Volume 16, Number 4—April 2010
Avian Influenza Prevalence in Pigs, Egypt
To the Editor: Since 1996, avian influenza virus (H5N1) has spread to >65 countries (1). The disease represents a serious threat for the poultry industry and public health. Egypt has the highest human infection and fatality rates outside Asia (2). Some isolates of influenza virus (H5N1) in Egypt are resistant to oseltamivir (3), and in others, virulent mutations have developed, leading to case-fatality rates of 100% (4).
Pigs have the largest epidemiologic role in the evolution of new influenza viruses (5). Recombination between the newly emerged influenza virus subtypes H1N1 and H5N1 in pigs would have catastrophic results. We therefore investigated the seroprevalence of influenza virus (H5N1) in pigs in Egypt.
In May 2008, we collected 1 serum sample and 1 nasal swab from each of 240 pigs (11 herds) in Cairo slums. May was selected because it directly follows the season of bird migration and the seasonal storms usually accompanied by airborne diseases. Cairo slums were selected because 1) pigs there feed on organic remains, including dead birds, and thus have a higher chance of becoming infected; 2) Cairo is at the base of the Nile Delta, where most subtype H5N1 foci occurred; and 3) Cairo is near Fayum, the main stopover site for migrating birds.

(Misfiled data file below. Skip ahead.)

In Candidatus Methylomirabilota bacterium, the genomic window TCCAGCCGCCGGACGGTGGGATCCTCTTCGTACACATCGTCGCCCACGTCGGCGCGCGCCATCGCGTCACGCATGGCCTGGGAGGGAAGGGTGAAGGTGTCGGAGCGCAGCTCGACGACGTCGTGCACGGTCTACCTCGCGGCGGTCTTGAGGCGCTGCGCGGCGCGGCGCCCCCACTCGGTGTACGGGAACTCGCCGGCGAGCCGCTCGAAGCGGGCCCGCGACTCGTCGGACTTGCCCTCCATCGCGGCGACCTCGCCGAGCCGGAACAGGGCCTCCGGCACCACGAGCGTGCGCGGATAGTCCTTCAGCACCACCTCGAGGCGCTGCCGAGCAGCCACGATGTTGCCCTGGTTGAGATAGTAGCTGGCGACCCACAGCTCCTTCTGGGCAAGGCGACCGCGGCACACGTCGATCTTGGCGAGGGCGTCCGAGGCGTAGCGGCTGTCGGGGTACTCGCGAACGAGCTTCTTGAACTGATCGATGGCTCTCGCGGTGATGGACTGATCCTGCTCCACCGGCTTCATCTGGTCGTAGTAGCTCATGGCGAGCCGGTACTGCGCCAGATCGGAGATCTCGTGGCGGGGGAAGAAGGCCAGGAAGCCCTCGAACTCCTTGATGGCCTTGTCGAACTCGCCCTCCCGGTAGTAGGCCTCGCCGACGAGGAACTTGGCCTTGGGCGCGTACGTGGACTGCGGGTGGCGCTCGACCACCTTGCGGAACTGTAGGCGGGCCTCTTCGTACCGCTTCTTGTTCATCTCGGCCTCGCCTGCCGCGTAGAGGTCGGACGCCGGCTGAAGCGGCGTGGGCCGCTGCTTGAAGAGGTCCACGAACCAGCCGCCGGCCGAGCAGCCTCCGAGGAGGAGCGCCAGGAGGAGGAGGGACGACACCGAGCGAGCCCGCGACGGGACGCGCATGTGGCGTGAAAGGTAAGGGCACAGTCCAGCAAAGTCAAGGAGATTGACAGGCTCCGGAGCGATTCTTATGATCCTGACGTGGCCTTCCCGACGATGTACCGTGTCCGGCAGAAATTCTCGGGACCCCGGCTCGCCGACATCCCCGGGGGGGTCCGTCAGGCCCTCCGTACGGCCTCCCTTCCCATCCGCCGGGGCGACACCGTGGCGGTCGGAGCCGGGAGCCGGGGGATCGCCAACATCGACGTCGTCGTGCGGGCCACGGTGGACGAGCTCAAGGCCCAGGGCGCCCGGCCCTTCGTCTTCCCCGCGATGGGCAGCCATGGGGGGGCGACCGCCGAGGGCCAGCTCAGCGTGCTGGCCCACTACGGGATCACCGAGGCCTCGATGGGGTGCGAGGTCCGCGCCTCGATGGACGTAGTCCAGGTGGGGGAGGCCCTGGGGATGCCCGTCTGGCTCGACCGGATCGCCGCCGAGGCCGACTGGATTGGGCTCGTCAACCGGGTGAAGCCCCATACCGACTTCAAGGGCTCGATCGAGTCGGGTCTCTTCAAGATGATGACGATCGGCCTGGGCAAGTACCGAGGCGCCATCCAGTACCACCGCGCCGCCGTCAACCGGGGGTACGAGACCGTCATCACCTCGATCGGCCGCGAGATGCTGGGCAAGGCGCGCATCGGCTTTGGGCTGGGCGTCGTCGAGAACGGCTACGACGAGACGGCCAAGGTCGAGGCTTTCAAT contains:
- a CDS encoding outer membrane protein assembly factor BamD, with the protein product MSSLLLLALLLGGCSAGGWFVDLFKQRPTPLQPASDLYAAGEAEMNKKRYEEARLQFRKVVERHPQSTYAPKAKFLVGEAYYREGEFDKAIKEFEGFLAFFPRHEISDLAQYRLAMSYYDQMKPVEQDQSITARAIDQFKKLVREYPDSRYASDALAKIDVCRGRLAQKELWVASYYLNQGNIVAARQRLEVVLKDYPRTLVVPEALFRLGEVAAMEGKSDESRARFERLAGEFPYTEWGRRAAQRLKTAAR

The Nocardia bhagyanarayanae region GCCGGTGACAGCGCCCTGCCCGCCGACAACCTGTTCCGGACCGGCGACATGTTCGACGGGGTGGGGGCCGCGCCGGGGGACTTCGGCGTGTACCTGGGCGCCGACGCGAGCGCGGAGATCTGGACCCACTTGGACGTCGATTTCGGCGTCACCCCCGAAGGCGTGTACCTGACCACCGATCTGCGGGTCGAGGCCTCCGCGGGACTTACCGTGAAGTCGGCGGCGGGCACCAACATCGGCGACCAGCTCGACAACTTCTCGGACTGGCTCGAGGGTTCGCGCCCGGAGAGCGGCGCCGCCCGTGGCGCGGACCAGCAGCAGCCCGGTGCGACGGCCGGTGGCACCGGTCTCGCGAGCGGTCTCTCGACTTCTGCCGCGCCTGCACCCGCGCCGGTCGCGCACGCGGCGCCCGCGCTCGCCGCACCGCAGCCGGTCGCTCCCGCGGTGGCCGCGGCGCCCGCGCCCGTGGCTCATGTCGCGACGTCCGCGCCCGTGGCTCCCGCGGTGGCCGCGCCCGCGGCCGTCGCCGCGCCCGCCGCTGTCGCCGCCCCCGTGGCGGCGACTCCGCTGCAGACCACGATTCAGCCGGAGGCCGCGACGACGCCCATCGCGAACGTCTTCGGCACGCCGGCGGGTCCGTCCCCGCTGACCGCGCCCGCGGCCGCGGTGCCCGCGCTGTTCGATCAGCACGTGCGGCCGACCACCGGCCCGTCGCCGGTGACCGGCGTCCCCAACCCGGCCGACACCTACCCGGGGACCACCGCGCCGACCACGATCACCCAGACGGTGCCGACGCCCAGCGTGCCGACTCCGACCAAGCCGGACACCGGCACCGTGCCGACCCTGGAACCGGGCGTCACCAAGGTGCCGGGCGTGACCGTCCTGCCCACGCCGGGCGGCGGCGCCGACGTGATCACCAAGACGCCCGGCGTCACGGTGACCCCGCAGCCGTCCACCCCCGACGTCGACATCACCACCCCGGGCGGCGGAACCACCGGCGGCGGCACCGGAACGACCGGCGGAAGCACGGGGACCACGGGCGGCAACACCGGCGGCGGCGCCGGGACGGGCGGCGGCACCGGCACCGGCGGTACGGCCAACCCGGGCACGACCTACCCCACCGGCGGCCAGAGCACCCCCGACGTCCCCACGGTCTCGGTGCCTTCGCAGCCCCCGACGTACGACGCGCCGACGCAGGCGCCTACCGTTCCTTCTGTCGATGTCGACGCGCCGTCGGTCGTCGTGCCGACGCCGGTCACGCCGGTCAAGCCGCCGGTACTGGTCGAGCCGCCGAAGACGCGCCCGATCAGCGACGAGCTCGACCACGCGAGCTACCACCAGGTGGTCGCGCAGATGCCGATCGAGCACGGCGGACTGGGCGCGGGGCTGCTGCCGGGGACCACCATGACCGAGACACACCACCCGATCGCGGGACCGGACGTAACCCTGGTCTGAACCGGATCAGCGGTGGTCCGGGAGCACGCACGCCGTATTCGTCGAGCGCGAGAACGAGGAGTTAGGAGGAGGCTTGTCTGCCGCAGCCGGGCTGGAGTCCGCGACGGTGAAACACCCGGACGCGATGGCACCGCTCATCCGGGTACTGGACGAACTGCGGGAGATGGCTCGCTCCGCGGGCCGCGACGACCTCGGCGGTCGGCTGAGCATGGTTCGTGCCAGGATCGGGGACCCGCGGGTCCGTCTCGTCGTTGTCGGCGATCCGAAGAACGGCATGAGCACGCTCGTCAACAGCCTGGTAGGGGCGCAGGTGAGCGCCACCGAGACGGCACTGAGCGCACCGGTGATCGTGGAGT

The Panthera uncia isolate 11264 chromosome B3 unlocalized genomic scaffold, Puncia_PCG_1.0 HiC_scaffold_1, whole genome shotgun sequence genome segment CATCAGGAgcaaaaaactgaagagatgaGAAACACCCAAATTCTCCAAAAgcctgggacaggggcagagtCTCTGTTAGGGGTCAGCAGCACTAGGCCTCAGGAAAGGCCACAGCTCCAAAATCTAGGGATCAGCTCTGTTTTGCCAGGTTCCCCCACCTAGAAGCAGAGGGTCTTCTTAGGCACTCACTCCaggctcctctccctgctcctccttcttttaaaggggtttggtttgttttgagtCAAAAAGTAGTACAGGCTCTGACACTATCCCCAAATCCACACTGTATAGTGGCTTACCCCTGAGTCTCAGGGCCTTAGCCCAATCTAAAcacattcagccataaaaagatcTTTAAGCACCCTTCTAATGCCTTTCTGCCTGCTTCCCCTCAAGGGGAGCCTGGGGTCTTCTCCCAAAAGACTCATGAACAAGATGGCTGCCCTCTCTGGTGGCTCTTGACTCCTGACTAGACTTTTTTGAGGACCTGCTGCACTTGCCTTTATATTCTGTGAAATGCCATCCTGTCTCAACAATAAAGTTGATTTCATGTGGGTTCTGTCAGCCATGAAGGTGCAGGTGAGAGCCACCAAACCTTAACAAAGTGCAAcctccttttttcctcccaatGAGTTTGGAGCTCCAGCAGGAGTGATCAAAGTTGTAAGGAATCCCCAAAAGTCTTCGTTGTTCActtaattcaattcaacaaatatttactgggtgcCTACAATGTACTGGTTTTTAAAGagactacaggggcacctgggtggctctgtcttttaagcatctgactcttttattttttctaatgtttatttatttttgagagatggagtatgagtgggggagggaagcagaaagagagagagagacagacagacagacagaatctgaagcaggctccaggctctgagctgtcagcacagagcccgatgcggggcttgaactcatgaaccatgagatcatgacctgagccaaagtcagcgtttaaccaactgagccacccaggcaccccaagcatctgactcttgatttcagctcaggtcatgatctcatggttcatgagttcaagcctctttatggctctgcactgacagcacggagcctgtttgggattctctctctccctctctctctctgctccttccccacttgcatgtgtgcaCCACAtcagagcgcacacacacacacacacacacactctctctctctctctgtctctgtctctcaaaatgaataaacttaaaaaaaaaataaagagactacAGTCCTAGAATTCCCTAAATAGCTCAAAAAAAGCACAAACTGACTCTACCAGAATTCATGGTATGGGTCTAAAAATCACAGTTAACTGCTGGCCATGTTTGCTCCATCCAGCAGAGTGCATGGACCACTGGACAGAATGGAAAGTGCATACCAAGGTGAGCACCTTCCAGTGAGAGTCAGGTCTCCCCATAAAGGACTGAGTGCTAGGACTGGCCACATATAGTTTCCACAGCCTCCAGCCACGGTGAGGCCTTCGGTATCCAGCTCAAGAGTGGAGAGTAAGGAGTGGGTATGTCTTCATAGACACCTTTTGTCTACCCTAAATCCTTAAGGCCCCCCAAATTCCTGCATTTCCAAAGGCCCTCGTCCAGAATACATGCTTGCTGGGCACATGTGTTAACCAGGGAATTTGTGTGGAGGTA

To detect anti–avian influenza antibodies in the serum, we used hemagglutination inhibition (HI) assays with 2 inactivated antigens: subtype H5N2 from the Veterinary Laboratories Agency, UK; and a local subtype H5N1 prepared according to the protocol used in the central national laboratories. To detect viral RNA in the nasal swabs, we used real-time PCR, as was recommended for detection of influenza (H5N1) infection during outbreaks in Southeast Asia (6).
Although all nasal samples reacted negatively to influenza A/H5 by real-time PCR, only 4 serum samples showed positive results by HI when using subtype H5N2 antigen; titers were 32 for 3 samples and 64 for 1. Seven additional positive serum samples were detected when antigen prepared from local subtype H5N1 virus was used; titers ranged from 16 (6 samples) to 512 (1 sample). Also during this 2-week sampling period, titers of 32 for 3 samples and 128 for 1 were obtained. Seroprevalence rate of avian influenza for the 240 pigs was 1.67% and 4.6% when the nonlocal or local viral antigens, respectively, were used. Of the 11 positive pigs, 8 were from 1 herd and 3 were from 3 other herds.